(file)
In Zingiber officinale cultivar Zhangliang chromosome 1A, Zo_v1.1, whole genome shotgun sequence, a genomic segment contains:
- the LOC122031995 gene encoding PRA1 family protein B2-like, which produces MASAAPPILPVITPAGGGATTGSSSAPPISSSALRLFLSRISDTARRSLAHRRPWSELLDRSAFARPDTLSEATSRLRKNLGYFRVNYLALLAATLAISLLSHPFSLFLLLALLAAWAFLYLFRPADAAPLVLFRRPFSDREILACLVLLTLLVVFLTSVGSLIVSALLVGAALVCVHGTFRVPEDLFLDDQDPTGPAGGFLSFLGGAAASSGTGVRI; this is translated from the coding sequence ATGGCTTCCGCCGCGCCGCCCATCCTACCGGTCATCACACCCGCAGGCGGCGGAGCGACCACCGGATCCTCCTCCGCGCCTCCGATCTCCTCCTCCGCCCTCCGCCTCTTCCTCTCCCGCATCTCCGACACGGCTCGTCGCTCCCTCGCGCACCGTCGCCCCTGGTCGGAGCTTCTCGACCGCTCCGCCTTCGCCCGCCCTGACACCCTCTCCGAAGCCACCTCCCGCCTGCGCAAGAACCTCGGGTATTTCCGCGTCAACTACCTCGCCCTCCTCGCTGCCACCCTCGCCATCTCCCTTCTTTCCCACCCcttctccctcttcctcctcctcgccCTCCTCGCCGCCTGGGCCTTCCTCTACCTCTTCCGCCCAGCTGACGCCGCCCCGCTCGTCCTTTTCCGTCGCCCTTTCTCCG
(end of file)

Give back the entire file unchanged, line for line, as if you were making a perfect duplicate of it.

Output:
In Zingiber officinale cultivar Zhangliang chromosome 1A, Zo_v1.1, whole genome shotgun sequence, a genomic segment contains:
- the LOC122031995 gene encoding PRA1 family protein B2-like, which produces MASAAPPILPVITPAGGGATTGSSSAPPISSSALRLFLSRISDTARRSLAHRRPWSELLDRSAFARPDTLSEATSRLRKNLGYFRVNYLALLAATLAISLLSHPFSLFLLLALLAAWAFLYLFRPADAAPLVLFRRPFSDREILACLVLLTLLVVFLTSVGSLIVSALLVGAALVCVHGTFRVPEDLFLDDQDPTGPAGGFLSFLGGAAASSGTGVRI; this is translated from the coding sequence ATGGCTTCCGCCGCGCCGCCCATCCTACCGGTCATCACACCCGCAGGCGGCGGAGCGACCACCGGATCCTCCTCCGCGCCTCCGATCTCCTCCTCCGCCCTCCGCCTCTTCCTCTCCCGCATCTCCGACACGGCTCGTCGCTCCCTCGCGCACCGTCGCCCCTGGTCGGAGCTTCTCGACCGCTCCGCCTTCGCCCGCCCTGACACCCTCTCCGAAGCCACCTCCCGCCTGCGCAAGAACCTCGGGTATTTCCGCGTCAACTACCTCGCCCTCCTCGCTGCCACCCTCGCCATCTCCCTTCTTTCCCACCCcttctccctcttcctcctcctcgccCTCCTCGCCGCCTGGGCCTTCCTCTACCTCTTCCGCCCAGCTGACGCCGCCCCGCTCGTCCTTTTCCGTCGCCCTTTCTCCG